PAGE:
“During police sweeps you have a few minutes to save your belongings if you are lucky. Cities have no intention of preserving or keeping it for you. The intention is to purposely steal it as punishment for being homeless in public. To fight back is impossible. You need money to do that. Or lawyers. And good luck getting a lawyer. They want big bucks.

Things I used to own: baby pictures, multiple warm sleeping bags, cell phones, computer, extra clothing, back packs, inhalers, and a jewelry making set up that took years to develop. Zero charges, zero arrests, and this has happened multiple times.

Why do they do it? Because there is no room for poor people anywhere. Harass them, steal from them, abuse them, torture them, and maybe they will move along.

Class warfare waged by Chambers of Commerce, commercial districts, business associations are the reality. And it won’t stop until enough people get screwed by the corrupt, greedy system!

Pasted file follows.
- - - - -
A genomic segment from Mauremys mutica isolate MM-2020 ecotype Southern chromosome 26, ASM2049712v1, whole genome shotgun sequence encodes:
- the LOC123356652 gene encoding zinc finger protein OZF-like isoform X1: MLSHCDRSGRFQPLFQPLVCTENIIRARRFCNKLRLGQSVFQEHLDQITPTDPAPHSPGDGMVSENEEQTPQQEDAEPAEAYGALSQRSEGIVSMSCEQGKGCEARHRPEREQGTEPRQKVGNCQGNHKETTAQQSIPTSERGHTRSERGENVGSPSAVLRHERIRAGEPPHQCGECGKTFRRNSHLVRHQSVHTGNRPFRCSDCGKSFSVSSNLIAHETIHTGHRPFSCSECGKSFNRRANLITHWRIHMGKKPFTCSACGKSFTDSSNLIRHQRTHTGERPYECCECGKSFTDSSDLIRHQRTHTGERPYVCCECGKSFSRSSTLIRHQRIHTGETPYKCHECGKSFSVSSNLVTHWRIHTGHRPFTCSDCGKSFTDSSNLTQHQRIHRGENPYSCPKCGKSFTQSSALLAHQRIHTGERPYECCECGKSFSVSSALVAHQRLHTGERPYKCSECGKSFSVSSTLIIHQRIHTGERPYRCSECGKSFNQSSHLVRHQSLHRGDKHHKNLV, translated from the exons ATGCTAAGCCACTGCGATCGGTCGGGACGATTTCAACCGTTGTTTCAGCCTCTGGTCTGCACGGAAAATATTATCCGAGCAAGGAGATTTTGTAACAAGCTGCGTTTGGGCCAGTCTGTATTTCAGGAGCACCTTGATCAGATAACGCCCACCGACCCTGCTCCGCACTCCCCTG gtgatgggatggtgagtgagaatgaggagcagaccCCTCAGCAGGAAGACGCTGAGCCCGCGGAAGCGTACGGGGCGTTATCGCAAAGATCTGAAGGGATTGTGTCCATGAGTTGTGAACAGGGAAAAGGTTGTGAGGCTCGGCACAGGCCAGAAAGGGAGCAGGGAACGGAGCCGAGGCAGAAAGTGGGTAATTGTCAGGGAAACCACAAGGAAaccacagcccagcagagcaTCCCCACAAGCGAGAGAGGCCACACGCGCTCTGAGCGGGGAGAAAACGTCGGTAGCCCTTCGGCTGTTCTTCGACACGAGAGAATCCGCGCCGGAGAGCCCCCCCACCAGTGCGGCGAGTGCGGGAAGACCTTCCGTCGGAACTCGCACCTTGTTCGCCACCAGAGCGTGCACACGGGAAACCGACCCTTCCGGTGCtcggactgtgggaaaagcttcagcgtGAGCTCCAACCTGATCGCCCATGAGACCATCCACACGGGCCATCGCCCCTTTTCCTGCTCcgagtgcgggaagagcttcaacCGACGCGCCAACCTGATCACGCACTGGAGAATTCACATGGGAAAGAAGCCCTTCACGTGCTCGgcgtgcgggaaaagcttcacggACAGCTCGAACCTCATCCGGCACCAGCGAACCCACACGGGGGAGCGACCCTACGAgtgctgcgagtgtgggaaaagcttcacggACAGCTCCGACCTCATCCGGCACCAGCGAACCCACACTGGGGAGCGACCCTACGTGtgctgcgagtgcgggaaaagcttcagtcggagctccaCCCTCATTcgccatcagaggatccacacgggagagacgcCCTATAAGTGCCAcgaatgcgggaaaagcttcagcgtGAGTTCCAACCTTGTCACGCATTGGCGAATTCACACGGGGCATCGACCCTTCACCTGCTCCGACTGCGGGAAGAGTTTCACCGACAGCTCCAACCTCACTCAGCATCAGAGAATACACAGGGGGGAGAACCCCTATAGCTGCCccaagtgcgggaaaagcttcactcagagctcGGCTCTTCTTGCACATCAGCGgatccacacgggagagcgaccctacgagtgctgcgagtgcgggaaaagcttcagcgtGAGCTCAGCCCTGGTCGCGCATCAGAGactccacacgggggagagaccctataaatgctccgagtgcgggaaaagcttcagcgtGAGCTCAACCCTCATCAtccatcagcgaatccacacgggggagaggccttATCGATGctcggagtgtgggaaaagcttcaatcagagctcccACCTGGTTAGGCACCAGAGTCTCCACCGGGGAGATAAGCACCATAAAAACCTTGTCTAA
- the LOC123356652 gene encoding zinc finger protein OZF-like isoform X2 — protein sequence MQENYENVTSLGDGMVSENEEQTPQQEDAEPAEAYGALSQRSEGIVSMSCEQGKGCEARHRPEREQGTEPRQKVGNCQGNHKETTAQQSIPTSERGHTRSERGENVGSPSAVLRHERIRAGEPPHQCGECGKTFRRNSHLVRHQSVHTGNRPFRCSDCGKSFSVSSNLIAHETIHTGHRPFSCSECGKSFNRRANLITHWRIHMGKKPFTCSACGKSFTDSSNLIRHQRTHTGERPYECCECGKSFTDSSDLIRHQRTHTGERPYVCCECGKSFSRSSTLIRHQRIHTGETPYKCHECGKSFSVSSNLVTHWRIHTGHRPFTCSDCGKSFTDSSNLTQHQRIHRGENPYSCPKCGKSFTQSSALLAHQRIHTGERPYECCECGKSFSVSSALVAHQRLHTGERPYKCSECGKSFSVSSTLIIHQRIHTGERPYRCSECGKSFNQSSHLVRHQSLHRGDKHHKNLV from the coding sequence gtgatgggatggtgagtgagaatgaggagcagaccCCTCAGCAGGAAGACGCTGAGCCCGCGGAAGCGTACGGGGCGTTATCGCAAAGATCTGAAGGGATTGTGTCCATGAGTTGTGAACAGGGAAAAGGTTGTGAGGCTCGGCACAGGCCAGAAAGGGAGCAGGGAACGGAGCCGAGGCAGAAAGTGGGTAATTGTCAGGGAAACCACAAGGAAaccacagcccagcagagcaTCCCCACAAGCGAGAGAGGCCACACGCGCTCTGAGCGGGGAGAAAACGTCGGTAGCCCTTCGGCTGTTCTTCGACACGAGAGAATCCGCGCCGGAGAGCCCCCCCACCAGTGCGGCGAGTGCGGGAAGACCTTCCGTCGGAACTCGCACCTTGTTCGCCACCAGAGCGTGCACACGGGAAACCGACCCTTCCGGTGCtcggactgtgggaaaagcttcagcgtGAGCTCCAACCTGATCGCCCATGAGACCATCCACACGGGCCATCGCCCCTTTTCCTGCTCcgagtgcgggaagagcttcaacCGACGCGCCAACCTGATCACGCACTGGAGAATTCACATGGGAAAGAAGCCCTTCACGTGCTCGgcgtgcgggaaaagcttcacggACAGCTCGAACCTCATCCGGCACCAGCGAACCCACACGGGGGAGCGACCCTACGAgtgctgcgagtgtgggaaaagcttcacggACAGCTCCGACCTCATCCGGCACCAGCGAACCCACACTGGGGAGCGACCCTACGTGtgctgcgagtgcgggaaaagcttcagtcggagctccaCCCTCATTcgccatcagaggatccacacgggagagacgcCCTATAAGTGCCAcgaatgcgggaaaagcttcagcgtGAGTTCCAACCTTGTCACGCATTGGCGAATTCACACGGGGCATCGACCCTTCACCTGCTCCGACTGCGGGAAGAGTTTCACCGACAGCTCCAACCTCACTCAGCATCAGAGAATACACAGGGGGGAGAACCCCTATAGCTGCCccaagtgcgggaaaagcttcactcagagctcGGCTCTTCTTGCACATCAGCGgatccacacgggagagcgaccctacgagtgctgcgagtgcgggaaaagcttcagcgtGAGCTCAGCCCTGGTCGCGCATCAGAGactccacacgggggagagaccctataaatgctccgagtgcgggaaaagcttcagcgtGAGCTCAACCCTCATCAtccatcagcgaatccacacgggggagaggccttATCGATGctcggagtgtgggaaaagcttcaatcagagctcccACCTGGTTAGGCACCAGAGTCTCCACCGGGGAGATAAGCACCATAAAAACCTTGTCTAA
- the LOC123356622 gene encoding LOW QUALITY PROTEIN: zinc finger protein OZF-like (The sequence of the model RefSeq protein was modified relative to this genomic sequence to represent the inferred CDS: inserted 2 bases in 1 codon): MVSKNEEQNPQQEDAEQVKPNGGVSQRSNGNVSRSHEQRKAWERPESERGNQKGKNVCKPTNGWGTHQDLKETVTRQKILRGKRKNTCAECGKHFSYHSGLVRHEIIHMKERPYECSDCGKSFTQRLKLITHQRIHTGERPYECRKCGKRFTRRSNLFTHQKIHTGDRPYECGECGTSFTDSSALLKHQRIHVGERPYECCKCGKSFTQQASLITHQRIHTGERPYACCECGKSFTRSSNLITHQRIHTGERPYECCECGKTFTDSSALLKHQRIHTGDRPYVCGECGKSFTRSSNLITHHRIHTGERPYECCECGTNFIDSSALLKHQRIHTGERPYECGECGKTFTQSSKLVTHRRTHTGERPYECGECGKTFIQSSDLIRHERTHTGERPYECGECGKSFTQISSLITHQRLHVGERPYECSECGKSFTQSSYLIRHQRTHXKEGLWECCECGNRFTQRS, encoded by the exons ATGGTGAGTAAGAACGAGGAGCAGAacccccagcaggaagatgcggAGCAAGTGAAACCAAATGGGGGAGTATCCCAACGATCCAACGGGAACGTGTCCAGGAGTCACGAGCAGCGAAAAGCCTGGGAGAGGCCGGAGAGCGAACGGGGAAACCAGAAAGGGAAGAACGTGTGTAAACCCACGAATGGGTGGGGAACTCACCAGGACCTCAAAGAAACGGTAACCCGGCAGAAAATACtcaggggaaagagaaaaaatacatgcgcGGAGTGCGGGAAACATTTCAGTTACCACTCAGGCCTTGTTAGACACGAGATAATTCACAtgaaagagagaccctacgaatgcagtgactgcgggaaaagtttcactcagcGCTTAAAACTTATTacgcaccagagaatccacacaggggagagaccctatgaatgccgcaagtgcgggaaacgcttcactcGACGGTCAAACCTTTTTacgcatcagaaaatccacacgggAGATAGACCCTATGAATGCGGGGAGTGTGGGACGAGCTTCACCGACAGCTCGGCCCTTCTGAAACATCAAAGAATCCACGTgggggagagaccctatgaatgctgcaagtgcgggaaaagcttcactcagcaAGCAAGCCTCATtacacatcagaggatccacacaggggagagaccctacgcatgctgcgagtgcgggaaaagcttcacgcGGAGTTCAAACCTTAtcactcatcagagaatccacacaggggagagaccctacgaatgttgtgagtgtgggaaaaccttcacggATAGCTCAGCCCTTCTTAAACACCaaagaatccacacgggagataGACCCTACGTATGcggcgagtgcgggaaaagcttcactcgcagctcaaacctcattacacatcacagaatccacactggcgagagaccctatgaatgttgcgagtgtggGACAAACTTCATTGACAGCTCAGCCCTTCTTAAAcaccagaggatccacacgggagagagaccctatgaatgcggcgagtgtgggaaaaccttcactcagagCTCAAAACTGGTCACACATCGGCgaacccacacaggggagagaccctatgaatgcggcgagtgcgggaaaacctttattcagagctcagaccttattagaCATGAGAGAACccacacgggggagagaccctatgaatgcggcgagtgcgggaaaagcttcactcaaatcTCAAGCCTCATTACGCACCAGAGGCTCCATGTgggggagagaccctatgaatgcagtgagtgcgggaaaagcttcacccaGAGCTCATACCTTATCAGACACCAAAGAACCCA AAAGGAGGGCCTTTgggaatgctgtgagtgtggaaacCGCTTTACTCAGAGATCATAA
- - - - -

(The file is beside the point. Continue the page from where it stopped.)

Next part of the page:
“Homeless people get almost no choice. Shelter system, sleep on the sidewalk, hide a tent. Shelters are one step above jail. Abuse by staff, violence, lice, bed bugs, exposure to illness, these exist in shelters. So, is it really a choice?

Sleeping on the sidewalk (exposed) is horrible too. Cardboard for meager insulation, no padding except for a sleeping bag, no privacy except what exists between your nose and the blanket you are hiding under. Yes, hiding is accurate. For mental stability, privacy and security are needed. When a blanket was what l had, that little space had to do. Fear never leaves either. Will I get rousted by cops? Robbed? Beaten? So, the longer you live this way, the worse your mental state becomes.

So, hide a tent is left. This works until you are found. When found, your gear is usually confiscated. You are ticketed. And you spend the next few nights in a shelter, or on a sidewalk exposed.”

“Spread the word. Two cities torturing the homeless now have homeless uprisings. Throughout history, it has been the poorest, most beaten down people who rose up in rebellion. This history will repeat.